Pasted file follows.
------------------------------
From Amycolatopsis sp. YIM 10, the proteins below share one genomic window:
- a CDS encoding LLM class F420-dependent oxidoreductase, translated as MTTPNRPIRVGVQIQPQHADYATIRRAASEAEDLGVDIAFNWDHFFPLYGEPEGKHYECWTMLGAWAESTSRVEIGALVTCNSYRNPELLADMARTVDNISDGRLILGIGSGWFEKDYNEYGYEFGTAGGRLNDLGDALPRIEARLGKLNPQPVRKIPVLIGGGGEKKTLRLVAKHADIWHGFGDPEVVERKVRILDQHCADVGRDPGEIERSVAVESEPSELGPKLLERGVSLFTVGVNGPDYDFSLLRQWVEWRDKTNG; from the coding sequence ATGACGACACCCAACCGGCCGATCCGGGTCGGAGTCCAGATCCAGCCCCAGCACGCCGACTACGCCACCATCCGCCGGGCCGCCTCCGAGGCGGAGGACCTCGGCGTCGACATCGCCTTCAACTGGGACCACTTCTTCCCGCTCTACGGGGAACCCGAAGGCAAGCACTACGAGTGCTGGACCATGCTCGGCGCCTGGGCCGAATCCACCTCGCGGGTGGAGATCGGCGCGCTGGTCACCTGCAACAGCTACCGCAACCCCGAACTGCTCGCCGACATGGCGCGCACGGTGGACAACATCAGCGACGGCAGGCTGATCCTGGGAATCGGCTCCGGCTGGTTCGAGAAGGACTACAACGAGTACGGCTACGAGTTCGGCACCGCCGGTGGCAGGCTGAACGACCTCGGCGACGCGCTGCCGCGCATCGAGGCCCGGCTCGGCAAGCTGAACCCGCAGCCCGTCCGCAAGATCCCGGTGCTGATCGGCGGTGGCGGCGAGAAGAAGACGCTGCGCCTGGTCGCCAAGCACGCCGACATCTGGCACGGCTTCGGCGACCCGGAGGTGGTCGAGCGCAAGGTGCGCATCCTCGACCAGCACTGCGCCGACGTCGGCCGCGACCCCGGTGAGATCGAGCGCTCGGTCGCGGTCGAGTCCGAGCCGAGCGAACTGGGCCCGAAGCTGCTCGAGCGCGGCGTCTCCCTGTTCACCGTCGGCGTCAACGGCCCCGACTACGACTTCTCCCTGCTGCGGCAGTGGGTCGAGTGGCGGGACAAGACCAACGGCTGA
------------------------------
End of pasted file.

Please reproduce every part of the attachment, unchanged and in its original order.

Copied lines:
From Amycolatopsis sp. YIM 10, the proteins below share one genomic window:
- a CDS encoding LLM class F420-dependent oxidoreductase, translated as MTTPNRPIRVGVQIQPQHADYATIRRAASEAEDLGVDIAFNWDHFFPLYGEPEGKHYECWTMLGAWAESTSRVEIGALVTCNSYRNPELLADMARTVDNISDGRLILGIGSGWFEKDYNEYGYEFGTAGGRLNDLGDALPRIEARLGKLNPQPVRKIPVLIGGGGEKKTLRLVAKHADIWHGFGDPEVVERKVRILDQHCADVGRDPGEIERSVAVESEPSELGPKLLERGVSLFTVGVNGPDYDFSLLRQWVEWRDKTNG; from the coding sequence ATGACGACACCCAACCGGCCGATCCGGGTCGGAGTCCAGATCCAGCCCCAGCACGCCGACTACGCCACCATCCGCCGGGCCGCCTCCGAGGCGGAGGACCTCGGCGTCGACATCGCCTTCAACTGGGACCACTTCTTCCCGCTCTACGGGGAACCCGAAGGCAAGCACTACGAGTGCTGGACCATGCTCGGCGCCTGGGCCGAATCCACCTCGCGGGTGGAGATCGGCGCGCTGGTCACCTGCAACAGCTACCGCAACCCCGAACTGCTCGCCGACATGGCGCGCACGGTGGACAACATCAGCGACGGCAGGCTGATCCTGGGAATCGGCTCCGGCTGGTTCGAGAAGGACTACAACGAGTACGGCTACGAGTTCGGCACCGCCGGTGGCAGGCTGAACGACCTCGGCGACGCGCTGCCGCGCATCGAGGCCCGGCTCGGCAAGCTGAACCCGCAGCCCGTCCGCAAGATCCCGGTGCTGATCGGCGGTGGCGGCGAGAAGAAGACGCTGCGCCTGGTCGCCAAGCACGCCGACATCTGGCACGGCTTCGGCGACCCGGAGGTGGTCGAGCGCAAGGTGCGCATCCTCGACCAGCACTGCGCCGACGTCGGCCGCGACCCCGGTGAGATCGAGCGCTCGGTCGCGGTCGAGTCCGAGCCGAGCGAACTGGGCCCGAAGCTGCTCGAGCGCGGCGTCTCCCTGTTCACCGTCGGCGTCAACGGCCCCGACTACGACTTCTCCCTGCTGCGGCAGTGGGTCGAGTGGCGGGACAAGACCAACGGCTGA